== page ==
February 17, 2013
Julius Caesar: A Man of Kent.
Ex his omnibus longe sunt humanissimi qui Cantium incolunt, quae regio est maritima omnis, neque multum a Gallica differunt consuetudine.
By far the most civilised are they who dwell in Kent, which is entirely a maritime region, and who differ but little from the Gauls in their customs.
Like London, and the County of Suffolk to the north, from where my mother's family came to Massachusetts via Ipswich 376 years ago, I am in love with Kent, mainly the eastern part. The County of Kent is the southeastern doorway to the British Isles--it has even more history, legend and myth than London.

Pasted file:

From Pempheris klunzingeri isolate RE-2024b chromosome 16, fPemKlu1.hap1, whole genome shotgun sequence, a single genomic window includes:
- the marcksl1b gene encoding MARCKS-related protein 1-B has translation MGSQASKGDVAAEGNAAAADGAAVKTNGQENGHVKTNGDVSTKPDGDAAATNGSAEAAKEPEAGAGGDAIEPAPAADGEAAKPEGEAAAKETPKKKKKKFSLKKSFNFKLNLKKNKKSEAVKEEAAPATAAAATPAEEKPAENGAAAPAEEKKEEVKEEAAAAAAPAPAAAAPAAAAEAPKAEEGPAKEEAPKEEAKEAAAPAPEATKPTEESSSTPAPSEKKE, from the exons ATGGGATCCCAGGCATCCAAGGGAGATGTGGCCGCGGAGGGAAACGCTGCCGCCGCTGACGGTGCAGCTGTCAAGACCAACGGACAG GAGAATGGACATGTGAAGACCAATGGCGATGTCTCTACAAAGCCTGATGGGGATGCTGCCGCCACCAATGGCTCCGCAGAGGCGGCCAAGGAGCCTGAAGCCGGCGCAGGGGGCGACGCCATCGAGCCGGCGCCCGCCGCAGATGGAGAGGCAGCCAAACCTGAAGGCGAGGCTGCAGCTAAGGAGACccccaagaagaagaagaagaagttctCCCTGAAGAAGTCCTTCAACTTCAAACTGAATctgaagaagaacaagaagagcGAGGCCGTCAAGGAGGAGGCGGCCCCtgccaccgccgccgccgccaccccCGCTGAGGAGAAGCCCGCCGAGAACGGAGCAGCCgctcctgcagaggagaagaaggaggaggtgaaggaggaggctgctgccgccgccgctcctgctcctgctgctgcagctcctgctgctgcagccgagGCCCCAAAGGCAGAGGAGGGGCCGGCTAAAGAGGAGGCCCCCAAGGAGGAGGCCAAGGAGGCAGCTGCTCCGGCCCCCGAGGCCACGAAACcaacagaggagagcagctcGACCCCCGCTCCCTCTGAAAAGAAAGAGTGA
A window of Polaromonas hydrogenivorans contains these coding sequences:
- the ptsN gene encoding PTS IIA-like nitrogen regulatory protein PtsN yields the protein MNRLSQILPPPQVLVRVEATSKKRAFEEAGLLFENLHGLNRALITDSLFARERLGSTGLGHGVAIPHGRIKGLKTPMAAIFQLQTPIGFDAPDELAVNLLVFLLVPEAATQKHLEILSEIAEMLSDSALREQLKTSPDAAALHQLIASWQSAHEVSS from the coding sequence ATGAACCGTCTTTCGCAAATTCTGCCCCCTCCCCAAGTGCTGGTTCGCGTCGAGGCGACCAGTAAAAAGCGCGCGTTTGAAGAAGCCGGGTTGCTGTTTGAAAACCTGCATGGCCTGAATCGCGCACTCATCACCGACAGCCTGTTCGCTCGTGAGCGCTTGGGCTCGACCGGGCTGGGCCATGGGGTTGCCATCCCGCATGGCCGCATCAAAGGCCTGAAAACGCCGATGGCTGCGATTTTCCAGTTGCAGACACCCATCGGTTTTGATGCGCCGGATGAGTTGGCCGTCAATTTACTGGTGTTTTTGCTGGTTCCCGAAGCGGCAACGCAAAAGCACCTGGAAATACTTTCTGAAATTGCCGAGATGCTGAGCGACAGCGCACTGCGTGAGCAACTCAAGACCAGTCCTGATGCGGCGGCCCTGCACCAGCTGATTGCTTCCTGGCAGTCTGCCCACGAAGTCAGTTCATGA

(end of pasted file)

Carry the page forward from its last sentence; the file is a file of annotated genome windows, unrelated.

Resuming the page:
Latecomer Julius Caesar, who first invaded Kent in 55 BC, called it Cantium, home of the Cantiaci. You can read about them here in his Commentarii de Bello Gallico. Do remember when you read the Commentaries that Caesar--a WAC/WAP favorite who was very good at several careers--was always running for office, or answering his political enemies, and would not come into his full power until 49 BC. Take him seriously but always with silos of salt. A politician-warrior first and writer-historian second.
Augustine founded what became the Anglican Church in Kent in about 600 AD. Thomas Becket, Chaucer's "holy blissful martyr" and, despite all the hype, quite a politician himself, was killed here, at Canterbury, in 1170.
Posted by JD Hull at February 17, 2013 11:59 PM